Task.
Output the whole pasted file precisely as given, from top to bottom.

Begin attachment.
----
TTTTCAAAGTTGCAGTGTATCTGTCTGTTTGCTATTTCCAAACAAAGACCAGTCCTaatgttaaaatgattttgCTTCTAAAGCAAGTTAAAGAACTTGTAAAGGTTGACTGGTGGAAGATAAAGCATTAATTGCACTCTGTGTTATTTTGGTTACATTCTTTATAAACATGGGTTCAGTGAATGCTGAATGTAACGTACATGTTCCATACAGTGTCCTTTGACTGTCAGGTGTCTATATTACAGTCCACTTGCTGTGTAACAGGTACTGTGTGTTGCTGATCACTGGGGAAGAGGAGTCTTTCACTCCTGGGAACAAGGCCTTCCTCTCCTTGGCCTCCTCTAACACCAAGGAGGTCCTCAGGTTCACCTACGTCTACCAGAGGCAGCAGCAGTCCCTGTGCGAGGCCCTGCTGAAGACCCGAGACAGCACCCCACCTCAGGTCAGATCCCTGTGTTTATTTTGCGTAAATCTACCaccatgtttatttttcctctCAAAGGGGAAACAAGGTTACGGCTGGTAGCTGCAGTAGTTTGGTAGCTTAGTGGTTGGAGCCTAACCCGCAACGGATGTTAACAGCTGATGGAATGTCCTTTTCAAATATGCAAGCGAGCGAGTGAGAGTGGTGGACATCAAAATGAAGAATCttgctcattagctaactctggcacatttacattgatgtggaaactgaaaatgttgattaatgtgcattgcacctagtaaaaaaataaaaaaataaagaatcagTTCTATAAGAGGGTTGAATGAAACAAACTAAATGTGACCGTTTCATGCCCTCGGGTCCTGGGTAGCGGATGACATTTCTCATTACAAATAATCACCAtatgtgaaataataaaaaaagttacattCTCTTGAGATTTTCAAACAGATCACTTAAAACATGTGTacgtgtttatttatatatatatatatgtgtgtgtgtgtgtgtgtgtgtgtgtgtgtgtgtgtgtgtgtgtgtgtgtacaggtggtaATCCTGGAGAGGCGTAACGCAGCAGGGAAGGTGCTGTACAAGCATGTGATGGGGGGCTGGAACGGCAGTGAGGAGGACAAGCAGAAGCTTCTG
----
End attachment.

TTTTCAAAGTTGCAGTGTATCTGTCTGTTTGCTATTTCCAAACAAAGACCAGTCCTaatgttaaaatgattttgCTTCTAAAGCAAGTTAAAGAACTTGTAAAGGTTGACTGGTGGAAGATAAAGCATTAATTGCACTCTGTGTTATTTTGGTTACATTCTTTATAAACATGGGTTCAGTGAATGCTGAATGTAACGTACATGTTCCATACAGTGTCCTTTGACTGTCAGGTGTCTATATTACAGTCCACTTGCTGTGTAACAGGTACTGTGTGTTGCTGATCACTGGGGAAGAGGAGTCTTTCACTCCTGGGAACAAGGCCTTCCTCTCCTTGGCCTCCTCTAACACCAAGGAGGTCCTCAGGTTCACCTACGTCTACCAGAGGCAGCAGCAGTCCCTGTGCGAGGCCCTGCTGAAGACCCGAGACAGCACCCCACCTCAGGTCAGATCCCTGTGTTTATTTTGCGTAAATCTACCaccatgtttatttttcctctCAAAGGGGAAACAAGGTTACGGCTGGTAGCTGCAGTAGTTTGGTAGCTTAGTGGTTGGAGCCTAACCCGCAACGGATGTTAACAGCTGATGGAATGTCCTTTTCAAATATGCAAGCGAGCGAGTGAGAGTGGTGGACATCAAAATGAAGAATCttgctcattagctaactctggcacatttacattgatgtggaaactgaaaatgttgattaatgtgcattgcacctagtaaaaaaataaaaaaataaagaatcagTTCTATAAGAGGGTTGAATGAAACAAACTAAATGTGACCGTTTCATGCCCTCGGGTCCTGGGTAGCGGATGACATTTCTCATTACAAATAATCACCAtatgtgaaataataaaaaaagttacattCTCTTGAGATTTTCAAACAGATCACTTAAAACATGTGTacgtgtttatttatatatatatatatgtgtgtgtgtgtgtgtgtgtgtgtgtgtgtgtgtgtgtgtgtgtgtgtgtacaggtggtaATCCTGGAGAGGCGTAACGCAGCAGGGAAGGTGCTGTACAAGCATGTGATGGGGGGCTGGAACGGCAGTGAGGAGGACAAGCAGAAGCTTCTG